21. It seems Trump is becoming a scapegoat for his own Presidency, when it merely revealed American politics through him. It’s unexplainable how Republicans denied a Supreme Court vacancy pick, and got away with it. It‘s unexplainable why Ivanka was representing the USA in the G20 gathering, and how it comes that Trump’s sons (/ in law) have important functions in the White House; how a televangelist is a President’s “spiritual adviser”, someone who prayed January that “satanic pregnancies” should lead to miscarriages. How he is a President who spends weekends in his own resorts, so that tax money in millions is paid into his own pockets to house the entourage that travels with him. I could go on forever with random facts like these.

    Astonishingly, there is zero accountability or any kind of serious pressure by a public, or political opponents. The public may not even exist. It’s such marginalized that it doesn’t matter. The US public, intellectuals and all may be yelling at clouds; who cares?

    Most of the items I’ve listed would make a third world country look outlandish. But that’s the actual USA. It would be a serious mistake in judgment to put this all on Trump.

    This easy route, I’m sure, is the preferred narrative by any conservative or libertarian think-tank when everything is said and done, and the money was made. Take the money from Trump’s tax break they wanted too, vehemently, but when he’s disposable and the bill comes in, put it on his tab.

    I don’t trust conservatives likes Max Boot. Blaming Trump will be their next trick to eschew responsibility and accountability, and Trump may end up being just their most high profile useful idiot.

    Trump may be the worst President ever, but his enablers and the systems they’ve built will outlast him.

    1. Yes — I am also astonished at how rarely it’s mentioned that Trump is propped up by people far smarter and immeasurably more capable than he is, and are clearly using him as a cover for dismantling the organs of state, while half the public looks on and cheers. And the political opposition still hasn’t figured out a way of countering his rhetoric (or even entering the same ballpark), for fear of appearing to call his followers deplorable or stupid.

      Germany forced its president (Christian Wulff) to resign (different role, obviously to the US), because he screamed into a journalist’s answering machine and got investigated for not declaring a loan his wife got, which he wasn’t legally obliged to declare but was expected to. (And invented a new verb — wulffen: to yell into someone’s answering machine.)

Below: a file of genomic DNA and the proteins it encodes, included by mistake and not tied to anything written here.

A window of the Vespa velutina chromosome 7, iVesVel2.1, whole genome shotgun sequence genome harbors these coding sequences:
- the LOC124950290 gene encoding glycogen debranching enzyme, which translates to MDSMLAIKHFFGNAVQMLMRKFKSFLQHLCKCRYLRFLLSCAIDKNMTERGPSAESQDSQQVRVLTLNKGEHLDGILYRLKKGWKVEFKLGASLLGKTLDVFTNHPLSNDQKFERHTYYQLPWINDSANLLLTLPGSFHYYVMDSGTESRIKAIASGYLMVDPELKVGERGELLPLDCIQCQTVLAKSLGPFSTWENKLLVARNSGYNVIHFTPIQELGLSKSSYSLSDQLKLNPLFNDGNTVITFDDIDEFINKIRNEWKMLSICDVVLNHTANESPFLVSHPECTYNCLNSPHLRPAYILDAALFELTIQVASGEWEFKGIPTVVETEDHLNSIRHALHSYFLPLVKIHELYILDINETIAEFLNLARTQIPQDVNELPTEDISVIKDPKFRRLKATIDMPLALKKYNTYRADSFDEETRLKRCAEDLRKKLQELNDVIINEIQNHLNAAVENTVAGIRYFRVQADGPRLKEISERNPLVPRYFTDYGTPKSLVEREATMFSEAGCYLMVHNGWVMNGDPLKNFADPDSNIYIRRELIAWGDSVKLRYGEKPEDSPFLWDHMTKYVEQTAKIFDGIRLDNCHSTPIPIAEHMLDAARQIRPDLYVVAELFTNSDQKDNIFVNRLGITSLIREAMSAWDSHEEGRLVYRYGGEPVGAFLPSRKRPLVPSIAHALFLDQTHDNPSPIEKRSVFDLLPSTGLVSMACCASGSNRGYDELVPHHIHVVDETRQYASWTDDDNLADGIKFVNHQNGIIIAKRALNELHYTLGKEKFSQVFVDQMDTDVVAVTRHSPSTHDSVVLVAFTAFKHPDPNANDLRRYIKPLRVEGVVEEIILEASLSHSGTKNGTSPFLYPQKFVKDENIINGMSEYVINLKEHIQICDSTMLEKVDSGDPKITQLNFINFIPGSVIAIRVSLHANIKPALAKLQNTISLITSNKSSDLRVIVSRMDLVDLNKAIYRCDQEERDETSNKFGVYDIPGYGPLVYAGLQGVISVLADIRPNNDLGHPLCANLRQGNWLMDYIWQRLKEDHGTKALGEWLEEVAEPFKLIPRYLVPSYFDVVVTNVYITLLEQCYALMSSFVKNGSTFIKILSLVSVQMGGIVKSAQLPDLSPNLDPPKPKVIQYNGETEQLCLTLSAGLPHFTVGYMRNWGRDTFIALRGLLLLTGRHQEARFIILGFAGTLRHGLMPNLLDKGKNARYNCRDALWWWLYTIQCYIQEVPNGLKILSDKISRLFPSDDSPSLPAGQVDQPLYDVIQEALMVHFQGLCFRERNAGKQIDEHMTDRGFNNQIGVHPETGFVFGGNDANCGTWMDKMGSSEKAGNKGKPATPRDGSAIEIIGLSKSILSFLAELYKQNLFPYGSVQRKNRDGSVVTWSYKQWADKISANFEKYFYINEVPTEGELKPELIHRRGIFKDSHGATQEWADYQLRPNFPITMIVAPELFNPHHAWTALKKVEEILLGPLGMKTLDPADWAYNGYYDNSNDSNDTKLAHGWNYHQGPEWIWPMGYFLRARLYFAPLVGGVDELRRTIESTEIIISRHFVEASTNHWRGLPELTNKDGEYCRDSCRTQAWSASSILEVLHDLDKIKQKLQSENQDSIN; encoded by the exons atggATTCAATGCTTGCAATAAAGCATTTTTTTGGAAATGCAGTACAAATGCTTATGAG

22. Trump is certainly the worst human being to hold the presidency, being an amoral grifter with no competence in governing. On the other hand, before the virus came his incompetence in limited the damage he could cause. A more competent Republican would have gotten Obamacare repealed and interfered even further with the good economy bequeathed by Obama.

    Trump’s mishandling of the coronavirus will cost many lives, but until we know the final body count I think G.W. Bush will remain the worst modern President. His administration ignored warnings about 9/11, inflicted the Great Recession, and started a war that destabilized the world and led to the loss of thousands (probably millions) of lives.

    The near-steady decrease in the honor, intelligence, and morals of Republican Presidents has been frightening. From Eisenhower to Nixon to Reagan to Bush II to Trump—it’s like devolution in action. Who knows what sort of depraved monster will come next?

    1. “Trump is certainly the worst human being to hold the presidency”: do you mean he’s better than the Thetans?

      1. I was trying to make a distinction between being the worst person to be president and being the worst president. Considering his character and vices, Trump is the worst person to have become President. He is much less intelligent than Nixon and even more incompetent than Buchanan.

        But being the worst person to have been a President does not equal being the worst President. It’s quite possible Trump will soon become both, but at the moment it’s GW Bush who has caused more damage to the US and the world.

        1. I appreciate the distinction you make, revelator60. Yes, the two could well converge sometime soon.

  23. The worst president of the United States? D.J.Trump without a doubt. He and his enablers are a rapacious cancer set upon destroying its host. GROG

  24. The more interesting question is how does he compare and rank with a smorgasborg of sinister historical villains.